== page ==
4 votes
1 answer
828 views

What does the word "adidum" mean?

In a book in Latin, I found the sentence "Adidum vina" — Something (?) the wines. What does "adidum" mean?
pápilió's user avatar
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2 votes
0 answers
71 views

How would you translate "Mentalist" into Latin?

How would mentalist be translated into Latin? There is some debate about what constitutes mentalism, but to me I would summarize as the use of psychology, cold reading, skilled intuition, and careful ...
Adam's user avatar
  • 8,652
8 votes
2 answers
626 views

How would you translate "rank" or "level" to Latin?

In English, we can talk about people or things as being at a certain level or rank. For example, in gaming systems, you might have a character or ability that is level 10, or level 20, etc. What would ...
Adam's user avatar
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2 votes
0 answers
39 views

What would be the Latin equivalent of the English noun, "reflex"?

The English word "reflex" comes from the late Latin word reflexus, to bend back, turn away. Is there a Latin noun equivalent to reflex in the modern sense? Classical is preferred, but any ...
Adam's user avatar
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5 votes
1 answer
205 views

hoc pacto a synonym for quo modo?

I am working through the notorious Rosetta Stone Latin and they have the phrase "hoc pacto" seemingly as a synonym for quo modo. So, for example, there are sentences like: Solum hoc pacto ...
Tyler Durden's user avatar
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4 votes
1 answer
173 views

Expressions of contempt or credulity in Latin

I am looking for a Latin equivalent of ‘my eye/ my arse’ as an expression of contempt or incredulity in Latin or less emphatic ‘I don’t think! e.g. He’s a model of good behaviour, my eye/ my arse/ I ...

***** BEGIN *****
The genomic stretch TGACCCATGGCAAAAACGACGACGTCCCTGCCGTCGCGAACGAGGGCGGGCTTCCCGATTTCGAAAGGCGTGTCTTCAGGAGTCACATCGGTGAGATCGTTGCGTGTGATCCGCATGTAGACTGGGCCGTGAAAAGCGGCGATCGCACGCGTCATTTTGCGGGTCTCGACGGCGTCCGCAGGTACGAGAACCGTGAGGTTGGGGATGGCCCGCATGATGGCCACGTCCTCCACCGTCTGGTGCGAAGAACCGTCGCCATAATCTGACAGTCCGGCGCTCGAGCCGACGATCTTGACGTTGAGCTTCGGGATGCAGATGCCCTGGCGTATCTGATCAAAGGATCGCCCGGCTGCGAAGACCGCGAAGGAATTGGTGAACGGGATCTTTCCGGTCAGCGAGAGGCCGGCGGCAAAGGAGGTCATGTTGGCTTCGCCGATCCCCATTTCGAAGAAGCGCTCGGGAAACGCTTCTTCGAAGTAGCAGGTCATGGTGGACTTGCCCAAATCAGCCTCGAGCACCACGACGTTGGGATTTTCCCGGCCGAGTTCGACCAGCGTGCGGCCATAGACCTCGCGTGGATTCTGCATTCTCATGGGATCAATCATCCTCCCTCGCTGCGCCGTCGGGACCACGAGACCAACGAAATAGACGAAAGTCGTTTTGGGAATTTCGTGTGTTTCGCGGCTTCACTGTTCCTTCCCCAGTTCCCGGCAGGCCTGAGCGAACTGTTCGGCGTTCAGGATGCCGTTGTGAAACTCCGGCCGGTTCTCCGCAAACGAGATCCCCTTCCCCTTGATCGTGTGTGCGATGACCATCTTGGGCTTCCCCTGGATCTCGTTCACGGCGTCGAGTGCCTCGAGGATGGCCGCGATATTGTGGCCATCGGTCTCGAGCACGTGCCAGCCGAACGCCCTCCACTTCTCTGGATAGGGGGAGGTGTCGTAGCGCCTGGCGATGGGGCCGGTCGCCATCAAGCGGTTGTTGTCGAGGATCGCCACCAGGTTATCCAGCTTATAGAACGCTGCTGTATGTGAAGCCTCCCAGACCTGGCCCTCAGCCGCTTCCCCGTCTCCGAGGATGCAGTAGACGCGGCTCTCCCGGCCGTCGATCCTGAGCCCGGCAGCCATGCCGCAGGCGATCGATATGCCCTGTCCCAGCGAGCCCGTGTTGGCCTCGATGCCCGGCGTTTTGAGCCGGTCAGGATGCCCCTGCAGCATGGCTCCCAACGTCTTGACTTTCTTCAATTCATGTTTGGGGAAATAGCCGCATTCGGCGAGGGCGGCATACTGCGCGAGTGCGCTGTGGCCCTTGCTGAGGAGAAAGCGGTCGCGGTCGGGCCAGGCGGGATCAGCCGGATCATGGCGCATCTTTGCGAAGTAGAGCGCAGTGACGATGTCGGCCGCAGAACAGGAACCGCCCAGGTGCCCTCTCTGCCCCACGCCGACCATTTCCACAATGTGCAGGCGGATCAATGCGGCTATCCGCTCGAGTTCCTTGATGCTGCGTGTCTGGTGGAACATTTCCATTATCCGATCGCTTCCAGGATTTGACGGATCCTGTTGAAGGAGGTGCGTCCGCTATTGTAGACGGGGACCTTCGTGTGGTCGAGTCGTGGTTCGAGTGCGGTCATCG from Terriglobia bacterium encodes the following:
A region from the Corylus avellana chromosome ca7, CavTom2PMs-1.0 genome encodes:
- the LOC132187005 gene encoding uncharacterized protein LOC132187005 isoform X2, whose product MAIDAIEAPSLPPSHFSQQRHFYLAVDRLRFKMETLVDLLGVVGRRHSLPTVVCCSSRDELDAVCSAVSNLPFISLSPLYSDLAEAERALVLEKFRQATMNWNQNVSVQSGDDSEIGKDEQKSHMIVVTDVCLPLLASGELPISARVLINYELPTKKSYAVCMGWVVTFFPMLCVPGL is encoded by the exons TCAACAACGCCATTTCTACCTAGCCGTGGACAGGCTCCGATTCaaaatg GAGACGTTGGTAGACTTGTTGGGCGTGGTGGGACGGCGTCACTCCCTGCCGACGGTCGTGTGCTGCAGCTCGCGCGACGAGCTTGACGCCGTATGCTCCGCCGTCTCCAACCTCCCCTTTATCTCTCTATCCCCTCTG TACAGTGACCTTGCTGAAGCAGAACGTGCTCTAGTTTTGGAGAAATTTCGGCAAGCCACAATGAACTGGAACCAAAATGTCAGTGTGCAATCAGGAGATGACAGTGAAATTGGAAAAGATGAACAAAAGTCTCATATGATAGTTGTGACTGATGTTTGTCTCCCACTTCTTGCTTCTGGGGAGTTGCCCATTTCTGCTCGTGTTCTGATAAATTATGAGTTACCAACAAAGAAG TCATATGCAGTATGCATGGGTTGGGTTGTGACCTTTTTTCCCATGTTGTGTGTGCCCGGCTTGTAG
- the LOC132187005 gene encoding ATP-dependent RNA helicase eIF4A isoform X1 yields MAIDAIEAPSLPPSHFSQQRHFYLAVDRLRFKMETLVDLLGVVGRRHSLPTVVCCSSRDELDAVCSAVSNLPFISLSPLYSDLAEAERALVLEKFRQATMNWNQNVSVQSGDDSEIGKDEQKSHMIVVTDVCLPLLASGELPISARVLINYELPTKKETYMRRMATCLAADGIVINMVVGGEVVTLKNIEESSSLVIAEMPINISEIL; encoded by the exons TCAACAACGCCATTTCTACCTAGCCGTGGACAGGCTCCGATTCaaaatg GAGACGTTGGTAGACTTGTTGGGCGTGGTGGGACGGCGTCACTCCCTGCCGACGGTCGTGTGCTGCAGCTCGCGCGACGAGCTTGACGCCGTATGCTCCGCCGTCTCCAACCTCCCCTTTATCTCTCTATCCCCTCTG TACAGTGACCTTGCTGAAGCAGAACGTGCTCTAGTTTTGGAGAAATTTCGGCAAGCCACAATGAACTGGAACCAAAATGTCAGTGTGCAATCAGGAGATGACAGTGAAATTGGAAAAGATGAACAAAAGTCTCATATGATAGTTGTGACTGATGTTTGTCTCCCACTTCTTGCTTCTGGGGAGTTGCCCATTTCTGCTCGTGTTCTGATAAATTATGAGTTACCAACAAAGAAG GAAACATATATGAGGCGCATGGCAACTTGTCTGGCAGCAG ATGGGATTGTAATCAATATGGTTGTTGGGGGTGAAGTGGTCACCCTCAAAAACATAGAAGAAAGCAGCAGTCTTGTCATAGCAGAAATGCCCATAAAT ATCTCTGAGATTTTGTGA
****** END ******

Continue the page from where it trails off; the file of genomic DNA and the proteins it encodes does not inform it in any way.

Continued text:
Jonathan Hadfield's user avatar
5 votes
2 answers
248 views

First Declension Singular, Gen or Dat?

I'm learning the first declension and I am confused on how the word "terrae" is used as a genitive but can be used as a dative. How do I translate if I am given just the word "terrae?&...
Evans's user avatar
  • 51
3 votes
1 answer
255 views

Nomen agentis of 'Quaerere'

Everybody knows words like Terminator, Navigator, Laudator, ... For verbs from the a conjugation is seems pretty simple to build the Nomen Agentis, what about words like 'Quaerere'? I thought about ...
Cyb3rKo's user avatar
  • 626
5 votes
1 answer
130 views

What people are considered to be part of "populus"?

Lewis and Short give the following in the dictionary entry for populus: The people, opp. to the Senate, in the formula senatus populusque Romanus (abbreviated S. P. Q. R.), saep.; cf.: “et patres in ...
Adam's user avatar
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5 votes
1 answer
512 views

How do you say “mask” in Latin?

What would be an appropriate Latin word to refer to the kind of mask you wear to fend of COVID-19? Dictionaries give me “persona” as the appropriate word for mask, but that seems that this would ...
Florianus's user avatar
  • 483
5 votes
1 answer
123 views

How to say something is on discount